Prosecutors Seek Audio From Amazon Echo

LITTLE ROCK, Ark. (CN) – Authorities in Arkansas believe a murder defendant’s Amazon Echo may contain audio evidence of the night his friend was found dead in a hot tub, but Amazon refuses to comply with a search warrant from police investigating the case.

Amazon said it objects to “overbroad or otherwise inappropriate demands,” and have so far blocked prosecutors from any content information that the Echo device belonging to James Andrew Bates may hold.

Bates, 32, of Bentonville, has denied that he had anything to do with the murder of Victor Collins, a friend who had been drinking at Bates’ residence before he was found face down in the hot tub on Nov. 22, 2015.

Collins’ death was ruled a homicide and evidence of a struggle and clean-up of the crime scene led authorities to charge Bates with first-degree murder in February.

The Echo, Amazon’s top holiday seller this year, is a cylindrical wireless speaker and voice command device capable of voice interaction, music playback, providing information like news, sports and weather, and controlling smart-home features.

It is also designed to respond to the “wake” word, either “Alexa” or “Amazon” and records what the user says to their cloud service.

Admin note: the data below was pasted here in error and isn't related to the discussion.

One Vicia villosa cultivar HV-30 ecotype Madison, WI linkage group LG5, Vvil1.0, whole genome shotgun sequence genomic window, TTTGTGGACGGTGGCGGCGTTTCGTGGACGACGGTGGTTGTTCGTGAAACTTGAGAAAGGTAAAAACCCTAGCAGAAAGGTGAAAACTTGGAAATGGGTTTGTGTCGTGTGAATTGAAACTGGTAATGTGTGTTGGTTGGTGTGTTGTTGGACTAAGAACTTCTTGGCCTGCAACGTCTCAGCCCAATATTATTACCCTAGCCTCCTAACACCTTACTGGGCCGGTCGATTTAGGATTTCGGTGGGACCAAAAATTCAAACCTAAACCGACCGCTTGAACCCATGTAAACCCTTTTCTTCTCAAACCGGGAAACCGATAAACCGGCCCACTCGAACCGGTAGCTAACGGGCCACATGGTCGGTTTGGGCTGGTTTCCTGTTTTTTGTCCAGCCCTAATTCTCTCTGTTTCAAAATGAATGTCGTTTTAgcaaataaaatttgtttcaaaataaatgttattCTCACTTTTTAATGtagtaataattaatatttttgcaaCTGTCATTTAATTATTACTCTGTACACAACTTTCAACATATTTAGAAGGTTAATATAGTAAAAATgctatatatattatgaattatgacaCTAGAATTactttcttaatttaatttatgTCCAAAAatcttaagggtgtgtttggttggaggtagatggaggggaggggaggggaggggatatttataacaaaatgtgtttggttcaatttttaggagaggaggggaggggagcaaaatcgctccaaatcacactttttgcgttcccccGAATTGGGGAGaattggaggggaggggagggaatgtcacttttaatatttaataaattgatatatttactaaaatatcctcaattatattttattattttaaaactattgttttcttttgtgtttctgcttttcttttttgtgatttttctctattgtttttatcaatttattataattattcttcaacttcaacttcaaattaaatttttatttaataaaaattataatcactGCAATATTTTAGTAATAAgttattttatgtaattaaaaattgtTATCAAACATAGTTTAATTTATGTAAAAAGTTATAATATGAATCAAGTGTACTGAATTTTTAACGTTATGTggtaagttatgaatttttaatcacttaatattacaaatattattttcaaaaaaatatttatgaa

“It is believed that these records are retained by and that they are evidence related to the case under investigation,” the August search warrant says.

Investigators say Bates’ Echo device was streaming music the night of the murder throughout the home, including the back patio, and could contain additional evidence related to the case.

Amazon twice refused to turn over any audio data, but did share Bates’ account holder information and purchase history.

Amazon spokeswoman Kinley Pearsall declined to comment on the Bentonville case specifically, but said in a statement to Courthouse News that the company “will not release customer information without a valid and binding legal demand properly served on us.”

“Amazon objects to overbroad or otherwise inappropriate demands as a matter of course,” Pearsall said.

According to Amazon’s guidelines for law enforcement, the company distinguishes between “content and non-content information.”

“We do not produce content information in response to subpoenas. We may produce non-content and content information in response to valid and binding search warrants,” it says.

Bates’ next hearing is scheduled for March 17. He is currently out on $350,000 bail.

Amazon says the Echo topped this year’s best-seller list and has sold millions worldwide. It retails for $179.99.

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